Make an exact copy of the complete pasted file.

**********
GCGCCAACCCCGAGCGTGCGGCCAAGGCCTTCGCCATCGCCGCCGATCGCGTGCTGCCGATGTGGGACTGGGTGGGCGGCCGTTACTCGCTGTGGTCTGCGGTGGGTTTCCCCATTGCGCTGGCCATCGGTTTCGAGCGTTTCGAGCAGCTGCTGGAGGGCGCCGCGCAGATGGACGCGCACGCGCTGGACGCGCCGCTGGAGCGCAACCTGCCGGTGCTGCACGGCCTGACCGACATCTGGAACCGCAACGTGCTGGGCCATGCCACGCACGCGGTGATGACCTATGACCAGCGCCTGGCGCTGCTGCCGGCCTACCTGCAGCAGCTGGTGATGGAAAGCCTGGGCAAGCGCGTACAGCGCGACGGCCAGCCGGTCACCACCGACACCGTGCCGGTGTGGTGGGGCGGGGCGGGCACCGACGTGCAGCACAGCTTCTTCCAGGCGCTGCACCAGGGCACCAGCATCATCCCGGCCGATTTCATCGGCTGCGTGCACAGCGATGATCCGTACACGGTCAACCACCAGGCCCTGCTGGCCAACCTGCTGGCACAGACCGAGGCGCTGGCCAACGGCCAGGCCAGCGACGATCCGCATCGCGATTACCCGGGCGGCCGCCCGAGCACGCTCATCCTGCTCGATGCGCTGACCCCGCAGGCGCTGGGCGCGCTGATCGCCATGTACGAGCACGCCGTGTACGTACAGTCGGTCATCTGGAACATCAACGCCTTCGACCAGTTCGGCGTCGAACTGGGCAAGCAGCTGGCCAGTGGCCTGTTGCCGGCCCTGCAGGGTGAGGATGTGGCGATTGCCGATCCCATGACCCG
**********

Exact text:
GCGCCAACCCCGAGCGTGCGGCCAAGGCCTTCGCCATCGCCGCCGATCGCGTGCTGCCGATGTGGGACTGGGTGGGCGGCCGTTACTCGCTGTGGTCTGCGGTGGGTTTCCCCATTGCGCTGGCCATCGGTTTCGAGCGTTTCGAGCAGCTGCTGGAGGGCGCCGCGCAGATGGACGCGCACGCGCTGGACGCGCCGCTGGAGCGCAACCTGCCGGTGCTGCACGGCCTGACCGACATCTGGAACCGCAACGTGCTGGGCCATGCCACGCACGCGGTGATGACCTATGACCAGCGCCTGGCGCTGCTGCCGGCCTACCTGCAGCAGCTGGTGATGGAAAGCCTGGGCAAGCGCGTACAGCGCGACGGCCAGCCGGTCACCACCGACACCGTGCCGGTGTGGTGGGGCGGGGCGGGCACCGACGTGCAGCACAGCTTCTTCCAGGCGCTGCACCAGGGCACCAGCATCATCCCGGCCGATTTCATCGGCTGCGTGCACAGCGATGATCCGTACACGGTCAACCACCAGGCCCTGCTGGCCAACCTGCTGGCACAGACCGAGGCGCTGGCCAACGGCCAGGCCAGCGACGATCCGCATCGCGATTACCCGGGCGGCCGCCCGAGCACGCTCATCCTGCTCGATGCGCTGACCCCGCAGGCGCTGGGCGCGCTGATCGCCATGTACGAGCACGCCGTGTACGTACAGTCGGTCATCTGGAACATCAACGCCTTCGACCAGTTCGGCGTCGAACTGGGCAAGCAGCTGGCCAGTGGCCTGTTGCCGGCCCTGCAGGGTGAGGATGTGGCGATTGCCGATCCCATGACCCG